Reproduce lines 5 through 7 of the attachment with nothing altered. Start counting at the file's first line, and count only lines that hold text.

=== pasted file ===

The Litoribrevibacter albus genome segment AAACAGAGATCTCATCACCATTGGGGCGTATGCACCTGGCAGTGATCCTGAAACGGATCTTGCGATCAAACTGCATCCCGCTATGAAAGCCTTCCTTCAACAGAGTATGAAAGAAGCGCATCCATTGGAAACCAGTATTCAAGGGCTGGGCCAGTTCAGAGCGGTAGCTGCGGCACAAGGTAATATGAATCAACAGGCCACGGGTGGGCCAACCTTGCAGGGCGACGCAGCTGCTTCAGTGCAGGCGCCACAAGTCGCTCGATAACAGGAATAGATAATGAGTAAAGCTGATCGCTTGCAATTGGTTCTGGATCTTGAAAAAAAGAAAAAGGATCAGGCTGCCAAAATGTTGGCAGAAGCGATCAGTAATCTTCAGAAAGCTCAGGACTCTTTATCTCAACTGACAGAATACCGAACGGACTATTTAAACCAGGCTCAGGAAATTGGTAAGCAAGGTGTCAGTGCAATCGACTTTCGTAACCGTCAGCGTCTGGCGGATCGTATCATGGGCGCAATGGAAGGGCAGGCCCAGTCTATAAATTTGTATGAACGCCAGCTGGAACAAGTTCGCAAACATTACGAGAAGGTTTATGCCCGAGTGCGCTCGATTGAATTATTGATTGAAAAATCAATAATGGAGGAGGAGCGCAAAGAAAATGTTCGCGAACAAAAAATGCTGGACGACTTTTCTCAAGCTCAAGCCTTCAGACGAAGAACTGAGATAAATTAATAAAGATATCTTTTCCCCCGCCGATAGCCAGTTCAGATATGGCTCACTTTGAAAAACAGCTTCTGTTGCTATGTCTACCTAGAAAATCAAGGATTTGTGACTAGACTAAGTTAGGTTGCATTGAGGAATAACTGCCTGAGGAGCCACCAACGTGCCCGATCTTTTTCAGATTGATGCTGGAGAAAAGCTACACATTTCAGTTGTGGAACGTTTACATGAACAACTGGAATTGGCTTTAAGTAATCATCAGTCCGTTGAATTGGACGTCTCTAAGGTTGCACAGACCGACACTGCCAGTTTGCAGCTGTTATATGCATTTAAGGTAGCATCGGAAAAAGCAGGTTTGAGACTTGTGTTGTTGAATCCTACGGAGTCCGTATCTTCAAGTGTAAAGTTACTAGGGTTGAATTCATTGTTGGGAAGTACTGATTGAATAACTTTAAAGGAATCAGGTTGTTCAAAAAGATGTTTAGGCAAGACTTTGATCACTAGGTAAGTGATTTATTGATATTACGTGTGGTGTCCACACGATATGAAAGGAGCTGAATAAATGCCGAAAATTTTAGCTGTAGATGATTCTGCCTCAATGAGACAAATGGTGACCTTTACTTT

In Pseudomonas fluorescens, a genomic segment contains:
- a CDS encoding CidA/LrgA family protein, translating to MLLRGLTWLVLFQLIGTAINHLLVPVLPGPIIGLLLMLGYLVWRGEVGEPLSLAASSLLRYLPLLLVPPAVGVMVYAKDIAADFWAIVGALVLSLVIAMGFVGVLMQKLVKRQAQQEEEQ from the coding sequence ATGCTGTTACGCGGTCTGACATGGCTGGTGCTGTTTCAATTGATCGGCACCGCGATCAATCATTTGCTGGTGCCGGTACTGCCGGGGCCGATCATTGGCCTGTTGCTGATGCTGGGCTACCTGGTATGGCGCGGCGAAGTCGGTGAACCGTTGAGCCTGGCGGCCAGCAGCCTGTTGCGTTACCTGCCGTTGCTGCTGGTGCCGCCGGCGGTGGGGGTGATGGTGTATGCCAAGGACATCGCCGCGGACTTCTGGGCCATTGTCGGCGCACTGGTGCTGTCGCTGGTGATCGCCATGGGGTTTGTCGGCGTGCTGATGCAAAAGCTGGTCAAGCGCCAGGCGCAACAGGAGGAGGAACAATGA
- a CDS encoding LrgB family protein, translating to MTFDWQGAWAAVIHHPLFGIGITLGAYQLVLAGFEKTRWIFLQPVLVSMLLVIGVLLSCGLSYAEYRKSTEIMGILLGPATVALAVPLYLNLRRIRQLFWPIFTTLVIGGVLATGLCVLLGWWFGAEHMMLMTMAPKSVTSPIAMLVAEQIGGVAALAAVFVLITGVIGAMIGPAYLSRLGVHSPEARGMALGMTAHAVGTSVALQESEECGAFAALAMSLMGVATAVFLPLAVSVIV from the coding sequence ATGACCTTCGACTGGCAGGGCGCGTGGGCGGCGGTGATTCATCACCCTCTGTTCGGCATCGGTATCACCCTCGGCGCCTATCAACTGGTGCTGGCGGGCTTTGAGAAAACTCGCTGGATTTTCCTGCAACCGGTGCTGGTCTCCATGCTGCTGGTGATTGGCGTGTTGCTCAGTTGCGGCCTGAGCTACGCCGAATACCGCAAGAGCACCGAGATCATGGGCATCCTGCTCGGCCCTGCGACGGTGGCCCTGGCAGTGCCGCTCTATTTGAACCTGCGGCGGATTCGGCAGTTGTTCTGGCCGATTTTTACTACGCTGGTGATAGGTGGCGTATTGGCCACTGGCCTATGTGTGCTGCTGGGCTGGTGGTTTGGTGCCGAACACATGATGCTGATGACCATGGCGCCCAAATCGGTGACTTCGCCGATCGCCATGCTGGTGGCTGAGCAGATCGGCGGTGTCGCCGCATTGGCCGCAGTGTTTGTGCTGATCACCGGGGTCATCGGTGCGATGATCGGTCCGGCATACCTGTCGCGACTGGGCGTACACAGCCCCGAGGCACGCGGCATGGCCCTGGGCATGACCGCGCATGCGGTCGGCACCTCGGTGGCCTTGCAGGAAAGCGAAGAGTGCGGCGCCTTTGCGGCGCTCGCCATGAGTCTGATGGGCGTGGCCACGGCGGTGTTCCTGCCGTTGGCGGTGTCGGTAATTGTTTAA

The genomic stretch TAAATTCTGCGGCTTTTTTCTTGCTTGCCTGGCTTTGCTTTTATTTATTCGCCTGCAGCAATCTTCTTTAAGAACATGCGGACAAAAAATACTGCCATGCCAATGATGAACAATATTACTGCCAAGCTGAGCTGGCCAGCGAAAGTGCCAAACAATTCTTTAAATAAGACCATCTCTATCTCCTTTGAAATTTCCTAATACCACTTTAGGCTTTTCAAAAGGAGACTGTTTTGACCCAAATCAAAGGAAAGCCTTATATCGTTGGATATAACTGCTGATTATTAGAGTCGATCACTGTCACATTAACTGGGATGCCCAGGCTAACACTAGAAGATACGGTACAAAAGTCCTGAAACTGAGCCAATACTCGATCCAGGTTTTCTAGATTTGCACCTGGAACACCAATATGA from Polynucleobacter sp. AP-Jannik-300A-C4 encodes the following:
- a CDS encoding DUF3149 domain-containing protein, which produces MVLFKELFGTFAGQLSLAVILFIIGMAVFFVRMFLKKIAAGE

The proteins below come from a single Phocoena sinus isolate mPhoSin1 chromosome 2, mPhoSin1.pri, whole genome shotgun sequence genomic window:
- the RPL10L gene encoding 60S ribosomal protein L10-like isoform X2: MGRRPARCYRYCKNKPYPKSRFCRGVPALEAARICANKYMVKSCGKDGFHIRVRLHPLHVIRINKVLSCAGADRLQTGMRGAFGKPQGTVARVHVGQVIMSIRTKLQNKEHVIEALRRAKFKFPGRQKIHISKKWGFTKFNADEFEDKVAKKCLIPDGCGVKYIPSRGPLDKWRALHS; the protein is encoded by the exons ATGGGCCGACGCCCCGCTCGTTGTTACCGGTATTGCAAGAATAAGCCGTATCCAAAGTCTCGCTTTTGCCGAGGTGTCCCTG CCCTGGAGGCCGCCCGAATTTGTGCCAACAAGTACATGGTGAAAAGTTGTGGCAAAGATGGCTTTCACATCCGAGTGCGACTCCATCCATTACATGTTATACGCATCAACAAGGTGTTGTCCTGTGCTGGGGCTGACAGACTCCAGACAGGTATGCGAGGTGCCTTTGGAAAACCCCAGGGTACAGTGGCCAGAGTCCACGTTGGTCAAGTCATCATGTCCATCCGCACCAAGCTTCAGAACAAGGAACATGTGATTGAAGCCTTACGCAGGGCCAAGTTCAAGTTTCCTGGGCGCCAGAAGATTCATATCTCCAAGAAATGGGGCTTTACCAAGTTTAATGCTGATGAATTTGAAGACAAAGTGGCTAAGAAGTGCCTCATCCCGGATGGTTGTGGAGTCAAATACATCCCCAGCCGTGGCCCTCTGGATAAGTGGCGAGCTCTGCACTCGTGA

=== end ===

The genomic stretch TAAATTCTGCGGCTTTTTTCTTGCTTGCCTGGCTTTGCTTTTATTTATTCGCCTGCAGCAATCTTCTTTAAGAACATGCGGACAAAAAATACTGCCATGCCAATGATGAACAATATTACTGCCAAGCTGAGCTGGCCAGCGAAAGTGCCAAACAATTCTTTAAATAAGACCATCTCTATCTCCTTTGAAATTTCCTAATACCACTTTAGGCTTTTCAAAAGGAGACTGTTTTGACCCAAATCAAAGGAAAGCCTTATATCGTTGGATATAACTGCTGATTATTAGAGTCGATCACTGTCACATTAACTGGGATGCCCAGGCTAACACTAGAAGATACGGTACAAAAGTCCTGAAACTGAGCCAATACTCGATCCAGGTTTTCTAGATTTGCACCTGGAACACCAATATGA from Polynucleobacter sp. AP-Jannik-300A-C4 encodes the following:
- a CDS encoding DUF3149 domain-containing protein, which produces MVLFKELFGTFAGQLSLAVILFIIGMAVFFVRMFLKKIAAGE

The proteins below come from a single Phocoena sinus isolate mPhoSin1 chromosome 2, mPhoSin1.pri, whole genome shotgun sequence genomic window: